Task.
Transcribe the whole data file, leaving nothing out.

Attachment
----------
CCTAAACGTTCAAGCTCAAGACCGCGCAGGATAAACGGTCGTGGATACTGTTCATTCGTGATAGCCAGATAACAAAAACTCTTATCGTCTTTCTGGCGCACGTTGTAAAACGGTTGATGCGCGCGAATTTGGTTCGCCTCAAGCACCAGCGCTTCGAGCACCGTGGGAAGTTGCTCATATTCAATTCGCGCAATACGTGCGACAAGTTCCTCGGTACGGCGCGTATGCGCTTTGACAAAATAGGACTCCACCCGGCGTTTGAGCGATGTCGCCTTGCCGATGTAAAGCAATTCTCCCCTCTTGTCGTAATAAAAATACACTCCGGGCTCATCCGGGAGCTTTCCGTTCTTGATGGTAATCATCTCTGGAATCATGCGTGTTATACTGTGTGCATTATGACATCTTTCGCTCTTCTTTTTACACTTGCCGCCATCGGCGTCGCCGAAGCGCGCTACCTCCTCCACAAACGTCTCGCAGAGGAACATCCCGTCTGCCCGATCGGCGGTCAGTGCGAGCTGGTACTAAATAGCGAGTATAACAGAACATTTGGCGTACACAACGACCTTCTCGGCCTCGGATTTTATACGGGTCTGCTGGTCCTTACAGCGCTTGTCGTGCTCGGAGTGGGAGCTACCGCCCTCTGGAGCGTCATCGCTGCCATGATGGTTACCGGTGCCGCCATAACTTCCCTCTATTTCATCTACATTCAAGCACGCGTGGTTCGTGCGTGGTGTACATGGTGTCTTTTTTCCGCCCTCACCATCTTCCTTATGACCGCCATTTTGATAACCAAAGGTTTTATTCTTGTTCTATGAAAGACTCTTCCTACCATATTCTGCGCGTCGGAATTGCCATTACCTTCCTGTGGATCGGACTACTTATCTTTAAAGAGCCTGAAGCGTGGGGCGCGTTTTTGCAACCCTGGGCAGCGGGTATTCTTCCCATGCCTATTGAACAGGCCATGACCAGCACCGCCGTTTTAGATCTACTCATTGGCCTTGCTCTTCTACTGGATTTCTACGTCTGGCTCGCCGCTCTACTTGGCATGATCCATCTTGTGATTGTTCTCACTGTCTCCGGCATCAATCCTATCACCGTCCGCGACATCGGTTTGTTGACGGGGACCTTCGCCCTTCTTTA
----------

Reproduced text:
CCTAAACGTTCAAGCTCAAGACCGCGCAGGATAAACGGTCGTGGATACTGTTCATTCGTGATAGCCAGATAACAAAAACTCTTATCGTCTTTCTGGCGCACGTTGTAAAACGGTTGATGCGCGCGAATTTGGTTCGCCTCAAGCACCAGCGCTTCGAGCACCGTGGGAAGTTGCTCATATTCAATTCGCGCAATACGTGCGACAAGTTCCTCGGTACGGCGCGTATGCGCTTTGACAAAATAGGACTCCACCCGGCGTTTGAGCGATGTCGCCTTGCCGATGTAAAGCAATTCTCCCCTCTTGTCGTAATAAAAATACACTCCGGGCTCATCCGGGAGCTTTCCGTTCTTGATGGTAATCATCTCTGGAATCATGCGTGTTATACTGTGTGCATTATGACATCTTTCGCTCTTCTTTTTACACTTGCCGCCATCGGCGTCGCCGAAGCGCGCTACCTCCTCCACAAACGTCTCGCAGAGGAACATCCCGTCTGCCCGATCGGCGGTCAGTGCGAGCTGGTACTAAATAGCGAGTATAACAGAACATTTGGCGTACACAACGACCTTCTCGGCCTCGGATTTTATACGGGTCTGCTGGTCCTTACAGCGCTTGTCGTGCTCGGAGTGGGAGCTACCGCCCTCTGGAGCGTCATCGCTGCCATGATGGTTACCGGTGCCGCCATAACTTCCCTCTATTTCATCTACATTCAAGCACGCGTGGTTCGTGCGTGGTGTACATGGTGTCTTTTTTCCGCCCTCACCATCTTCCTTATGACCGCCATTTTGATAACCAAAGGTTTTATTCTTGTTCTATGAAAGACTCTTCCTACCATATTCTGCGCGTCGGAATTGCCATTACCTTCCTGTGGATCGGACTACTTATCTTTAAAGAGCCTGAAGCGTGGGGCGCGTTTTTGCAACCCTGGGCAGCGGGTATTCTTCCCATGCCTATTGAACAGGCCATGACCAGCACCGCCGTTTTAGATCTACTCATTGGCCTTGCTCTTCTACTGGATTTCTACGTCTGGCTCGCCGCTCTACTTGGCATGATCCATCTTGTGATTGTTCTCACTGTCTCCGGCATCAATCCTATCACCGTCCGCGACATCGGTTTGTTGACGGGGACCTTCGCCCTTCTTTA